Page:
A popular campground and day-use area, Cape Lookout is located on a sand spit between Netarts Bay and the ocean. This scenic park is a destination for hiking, beachcombing and visiting sites along the Three Cape Scenic Route.
Alert The North Trail that leads from the day-use area to the Cape Trail is closed due to windstorm damage. The Cape Trail and South Trail are open.
The 5-mile round-trip Cape Trail features views of the ocean and shore peeking through Sitka spruce and hemlocks on the way to the tip of Cape Lookout. On a clear day, you can see south 39 miles to Cape Foulweather and north 42 miles to Tillamook Head. The trail is mostly flat, but muddy and rocky in places.
Two segments of the Oregon Coast Trail—the North Trail and the South Trail—offer additional hiking through the forest above the ocean. The North Trail begins in the day-use area and continues 2.3 miles north to the Cape Trail trailhead. The South Trail continues south of the trailhead another 1.7 miles.
Or explore miles of ocean beaches along the Netarts Spit, north of the campground.
For a short, family-friendly stroll, try the park’s Nature Trail, which begins near the registration booth.
See our Cape Lookout Trail Guide for a hiking map.
The park is accepting reservations up to 6 months in advance. See reservation button at the top of the page to reserve.
The northern end of this driving route begins in Tillamook and winds along the shore of Tillamook Bay to Cape Lookout and two other capes with many points of interest along the way.
Cape Meares State Scenic Viewpoint, north of Cape Lookout, features a historic lighthouse open for tours, hiking trails, picnic areas, whale watching, and the largest Sitka Spruce in Oregon.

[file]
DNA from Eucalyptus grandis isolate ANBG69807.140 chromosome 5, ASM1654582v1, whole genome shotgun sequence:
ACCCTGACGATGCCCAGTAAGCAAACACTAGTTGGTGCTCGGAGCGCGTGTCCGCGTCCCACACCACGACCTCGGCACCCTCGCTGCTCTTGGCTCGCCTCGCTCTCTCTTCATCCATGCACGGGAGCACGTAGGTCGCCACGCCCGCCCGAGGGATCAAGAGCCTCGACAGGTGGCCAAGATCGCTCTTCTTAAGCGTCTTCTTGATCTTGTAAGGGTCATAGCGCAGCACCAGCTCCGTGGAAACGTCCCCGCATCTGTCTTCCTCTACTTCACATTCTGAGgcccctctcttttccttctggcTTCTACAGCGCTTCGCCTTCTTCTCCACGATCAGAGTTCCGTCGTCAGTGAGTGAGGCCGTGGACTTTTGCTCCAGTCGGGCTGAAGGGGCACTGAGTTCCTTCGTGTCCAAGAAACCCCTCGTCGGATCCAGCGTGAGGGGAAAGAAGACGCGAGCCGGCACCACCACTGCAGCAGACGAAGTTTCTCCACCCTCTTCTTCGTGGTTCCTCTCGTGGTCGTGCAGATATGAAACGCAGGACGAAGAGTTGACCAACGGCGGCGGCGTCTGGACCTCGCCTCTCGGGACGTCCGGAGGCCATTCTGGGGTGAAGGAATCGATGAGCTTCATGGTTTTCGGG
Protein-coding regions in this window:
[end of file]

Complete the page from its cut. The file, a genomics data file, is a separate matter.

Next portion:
South of Cape Lookout, Clay Myers State Natural Area at Whalen Island is an ecological wonderland situated in the Sandlake Estuary. You can tour the island on a 1.4-mile loop trail. Just across the estuary from Whalen Island is Sitka Sedge State Natural Area. More than four miles of trails loop through forestland and marshland and lead to a quiet beach.
Pacific City is home to a dory fleet and is the location of Bob Straub State Park, which provides access to the broad, sandy beaches of the Nestucca Spit.
Further inland, Munson Creek Falls State Natural Site has a short trail to a viewpoint overlooking the highest waterfall (319 ft.) in the Coast Range.
The original acquisition for Cape Lookout was a 1935 gift of 975 acres on the cape from the U. S. Lighthouse Service. Additional land was purchase from various owners of the beach area north of the cape and the entire Netarts Sand Spit, once owned by Louis W. Hill of St. Paul, Minnesota. The Hill property was partially a gift and partially an exchange involving lands on the spit for lands at Cascadia State Park. Lands were acquired up to 1988, including a tract of 40 acres on the south side of the cape. Originally, the park was left undeveloped as a natural preserve. Sam Boardman, the first State Parks superintendent, wanted to limit development to minimal picnic use at Jackson Creek with a trail to the cape. This picnic area was developed by the Civilian Conservation Crews (CCC) during the late 1930s. A study of the park development potential was made in the early 1950s and work began in 1952. In 1954 Cape Lookout opened a small campground which grew quickly to nearly the size of today's campground by the end of the 1950s. In the early 1960s, Tillamook County built a road from the south end of Netarts Bay over Cape Lookout to Sand Lake to provide road access to the trailhead on the cape, and to the park from the south. During World War II, an Army Air Force B-17 bomber struck the cape while on coastal patrol on August 1st, 1943. It took a full day for rescue crews to reach the sole survivor. A plaque in memory of the air crew is located on the cape trail.